And yet despite all its numerous flaws, would you believe that Alicante Bouschet was at one time the most popular wine grape in America???

To understand how it became so popular, one needs to travel back in time nearly a century ago to the age of Prohibition. With passage of the Volstead Act in 1919, the production, sale and transport of intoxicating liquors became the law of the land. However, there was an important loophole that thousands of citizens gladly took advantage of. Besides never properly defining what constituted “intoxicating liquors,” the act allowed individuals to produce “non-intoxicating cider and fruit juices exclusively for use in his home.” With this legal ambiguity, amateur winemakers sprouted up all across the United States seemingly overnight.  What they needed were some grapes to ferment.

Although Zinfandel was the largest grape in California in terms of vineyard acreage, its skin couldn’t withstand the long and bumpy freight train ride to the lucrative east-coast markets of New York, Boston and Philadelphia for home use. On the other hand, Alicante Bouschet, a Vitis vinifera grape first conceived in southern France during the 1860s by crossing Grenache and Petit Bouschet had a hard and thick skin that easily made it across the country. Of course, this important selling point played a big role in causing vineyard land in the Golden State to jump from $100 an acre in 1919 to $500 a year later as home winemaking shot up by 50 percent during Prohibition.

Another key advantage was the abnormal amount of juice contained in Alicante Bouschet. Unlike other grapes, you could press Alicante two and sometimes three times to yield twice the amount of fermentable juice. And notwithstanding its bland and leathery taste, the red flesh added much needed color to unskillful and shoddy winemakers working on their latest vintage.  According to historian Daniel Okrent in his book Last Call: The Rise and Fall of Prohibition, “On the standard scale used to measure color in grapes, anything that scored over 150 had ‘more than three times the color usually necessary for wine or juice.’ Zinfandel scored a pale 38, cabernet sauvignon a respectable 86. Alicante weighed in at a bruising 204.”  All of a sudden, thin and watery wines made in someone’s basement had the appearance of a standard red.

From 18,000 acres of Alicante Bouschet plantings in 1919, that figure grew to 39,000 acres by 1932 as a growing frenzy took hold—right up until the repeal of Prohibition. With decent grapes being made by professional winemakers again, Alicante was relegated to the dustbin of history; by 1997 a mere 1,600 acres in the Central Valley were dedicated to this grape. Prohibition’s great grape had run its course, being remembered as a grape that gave many thirsty Americans of the 1920s a wine that they probably care not to remember.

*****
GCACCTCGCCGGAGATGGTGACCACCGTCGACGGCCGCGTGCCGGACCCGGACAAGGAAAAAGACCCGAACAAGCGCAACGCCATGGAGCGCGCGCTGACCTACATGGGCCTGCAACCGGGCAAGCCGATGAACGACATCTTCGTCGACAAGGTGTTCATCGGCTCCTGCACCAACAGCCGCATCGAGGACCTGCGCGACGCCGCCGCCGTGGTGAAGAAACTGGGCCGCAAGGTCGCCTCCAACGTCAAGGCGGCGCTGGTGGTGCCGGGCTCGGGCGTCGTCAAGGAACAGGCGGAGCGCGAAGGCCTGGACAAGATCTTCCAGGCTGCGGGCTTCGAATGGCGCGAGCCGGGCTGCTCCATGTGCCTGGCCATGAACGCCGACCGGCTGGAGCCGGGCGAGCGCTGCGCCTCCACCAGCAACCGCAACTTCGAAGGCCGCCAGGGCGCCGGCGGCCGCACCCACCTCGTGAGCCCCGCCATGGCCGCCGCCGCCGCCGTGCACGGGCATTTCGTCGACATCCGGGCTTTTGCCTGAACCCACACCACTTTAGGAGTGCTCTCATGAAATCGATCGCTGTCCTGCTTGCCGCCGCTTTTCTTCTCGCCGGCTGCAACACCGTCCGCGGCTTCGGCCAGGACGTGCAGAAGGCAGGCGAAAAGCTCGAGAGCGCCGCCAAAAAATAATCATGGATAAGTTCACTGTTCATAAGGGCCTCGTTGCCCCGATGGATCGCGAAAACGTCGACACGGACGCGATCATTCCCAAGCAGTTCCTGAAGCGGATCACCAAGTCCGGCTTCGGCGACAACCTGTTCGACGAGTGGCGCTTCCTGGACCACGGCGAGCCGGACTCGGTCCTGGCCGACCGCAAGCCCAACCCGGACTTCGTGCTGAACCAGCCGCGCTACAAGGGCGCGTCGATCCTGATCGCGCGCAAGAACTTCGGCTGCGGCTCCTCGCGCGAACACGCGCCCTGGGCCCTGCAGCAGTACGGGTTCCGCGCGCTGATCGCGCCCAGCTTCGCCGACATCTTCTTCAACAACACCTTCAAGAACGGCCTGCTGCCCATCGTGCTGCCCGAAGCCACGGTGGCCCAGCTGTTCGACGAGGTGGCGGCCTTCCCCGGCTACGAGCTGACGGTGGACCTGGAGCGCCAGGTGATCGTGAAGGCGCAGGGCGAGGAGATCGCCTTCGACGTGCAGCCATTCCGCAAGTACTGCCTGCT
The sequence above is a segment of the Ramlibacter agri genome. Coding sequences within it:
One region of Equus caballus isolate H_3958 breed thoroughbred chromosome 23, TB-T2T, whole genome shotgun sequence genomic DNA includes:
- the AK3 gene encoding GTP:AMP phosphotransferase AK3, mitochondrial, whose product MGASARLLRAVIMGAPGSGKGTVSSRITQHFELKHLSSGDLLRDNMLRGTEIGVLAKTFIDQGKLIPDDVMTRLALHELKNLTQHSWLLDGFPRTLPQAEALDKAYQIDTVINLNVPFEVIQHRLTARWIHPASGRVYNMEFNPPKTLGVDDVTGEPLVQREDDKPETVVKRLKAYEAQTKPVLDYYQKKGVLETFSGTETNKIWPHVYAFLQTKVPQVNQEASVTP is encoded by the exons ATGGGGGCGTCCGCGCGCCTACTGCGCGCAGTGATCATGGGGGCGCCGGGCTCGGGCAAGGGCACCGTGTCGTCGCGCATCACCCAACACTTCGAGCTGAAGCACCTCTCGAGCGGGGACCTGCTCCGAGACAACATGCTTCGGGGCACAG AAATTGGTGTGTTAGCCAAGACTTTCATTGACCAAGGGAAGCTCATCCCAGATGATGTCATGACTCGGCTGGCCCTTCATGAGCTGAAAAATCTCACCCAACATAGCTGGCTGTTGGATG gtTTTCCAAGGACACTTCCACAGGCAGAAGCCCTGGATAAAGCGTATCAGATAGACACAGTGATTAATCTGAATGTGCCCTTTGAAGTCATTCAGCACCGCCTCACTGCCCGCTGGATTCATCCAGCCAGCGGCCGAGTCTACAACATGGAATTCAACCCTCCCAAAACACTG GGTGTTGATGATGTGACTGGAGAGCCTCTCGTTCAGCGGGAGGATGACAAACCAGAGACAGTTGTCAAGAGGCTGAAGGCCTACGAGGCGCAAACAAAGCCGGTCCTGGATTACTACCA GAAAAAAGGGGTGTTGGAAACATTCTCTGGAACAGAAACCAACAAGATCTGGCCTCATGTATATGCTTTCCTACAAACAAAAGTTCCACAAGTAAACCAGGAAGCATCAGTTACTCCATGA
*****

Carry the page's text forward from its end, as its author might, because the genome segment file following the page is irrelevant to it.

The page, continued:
Acitelli, Tom. American Wine: A Coming-of-Age Story. Chicago: Chicago Review Press, 2015.
MacNeil, Karen. The Wine Bible. New York: Workman Publishing Company, 2000.
Okrent, Daniel. Last Call: The Rise and Fall of Prohibition. New York: Scribner, 2011.
Pinney, Thomas. A History of Wine in America from the Beginnings to Prohibition. Berkeley: University of California Press, 1989.
Sosnowski, Vivienne. When the Rivers Ran Red: An Amazing Story of Courage and Triumph in America’s Wine Country. Basingstroke: Macmillan, 2009.

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Ask Sid: What is blue wine?

August 29th, 2018
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What is blue wine?

Question: What is this I hear about a blue wine?

Answer: Yes blue wine is a relatively new fashion fad. Not really something to consider IMHO unless you are looking for a cocktail to match your blue sartorial splendor or a unique pairing for a dinner course of roasted blue grouse with a blueberry sauce! It started a few years ago in Spain with Gik using the pigments from grape skins with natural dye from the woad plant (a member of the cabbage family originally used for blue dye indigo). This year Vindigo has a Chardonnay labelled Vin Bleu De Mediterranee and Saraceni has Italian Blumond bubbles. I haven’t tried either one but advised they are rather sweet.